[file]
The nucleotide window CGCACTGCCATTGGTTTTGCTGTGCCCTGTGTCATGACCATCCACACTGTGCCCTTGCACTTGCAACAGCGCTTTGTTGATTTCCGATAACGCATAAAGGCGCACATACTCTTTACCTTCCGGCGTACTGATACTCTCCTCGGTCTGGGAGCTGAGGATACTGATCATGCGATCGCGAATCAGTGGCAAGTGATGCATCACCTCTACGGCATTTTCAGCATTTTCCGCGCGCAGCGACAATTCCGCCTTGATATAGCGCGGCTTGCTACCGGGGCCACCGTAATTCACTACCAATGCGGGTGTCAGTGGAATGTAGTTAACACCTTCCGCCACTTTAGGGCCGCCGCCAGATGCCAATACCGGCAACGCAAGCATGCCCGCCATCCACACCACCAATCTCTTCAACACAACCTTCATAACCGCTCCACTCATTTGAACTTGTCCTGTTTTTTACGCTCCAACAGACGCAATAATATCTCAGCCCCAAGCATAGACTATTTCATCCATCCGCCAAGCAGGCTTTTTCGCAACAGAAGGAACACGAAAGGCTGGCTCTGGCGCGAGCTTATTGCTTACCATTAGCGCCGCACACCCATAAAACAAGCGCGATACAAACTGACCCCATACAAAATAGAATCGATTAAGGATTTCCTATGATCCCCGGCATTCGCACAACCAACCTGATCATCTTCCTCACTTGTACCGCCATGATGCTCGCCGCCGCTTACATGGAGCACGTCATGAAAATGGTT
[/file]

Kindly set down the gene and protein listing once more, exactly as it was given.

The nucleotide window CGCACTGCCATTGGTTTTGCTGTGCCCTGTGTCATGACCATCCACACTGTGCCCTTGCACTTGCAACAGCGCTTTGTTGATTTCCGATAACGCATAAAGGCGCACATACTCTTTACCTTCCGGCGTACTGATACTCTCCTCGGTCTGGGAGCTGAGGATACTGATCATGCGATCGCGAATCAGTGGCAAGTGATGCATCACCTCTACGGCATTTTCAGCATTTTCCGCGCGCAGCGACAATTCCGCCTTGATATAGCGCGGCTTGCTACCGGGGCCACCGTAATTCACTACCAATGCGGGTGTCAGTGGAATGTAGTTAACACCTTCCGCCACTTTAGGGCCGCCGCCAGATGCCAATACCGGCAACGCAAGCATGCCCGCCATCCACACCACCAATCTCTTCAACACAACCTTCATAACCGCTCCACTCATTTGAACTTGTCCTGTTTTTTACGCTCCAACAGACGCAATAATATCTCAGCCCCAAGCATAGACTATTTCATCCATCCGCCAAGCAGGCTTTTTCGCAACAGAAGGAACACGAAAGGCTGGCTCTGGCGCGAGCTTATTGCTTACCATTAGCGCCGCACACCCATAAAACAAGCGCGATACAAACTGACCCCATACAAAATAGAATCGATTAAGGATTTCCTATGATCCCCGGCATTCGCACAACCAACCTGATCATCTTCCTCACTTGTACCGCCATGATGCTCGCCGCCGCTTACATGGAGCACGTCATGAAAATGGTT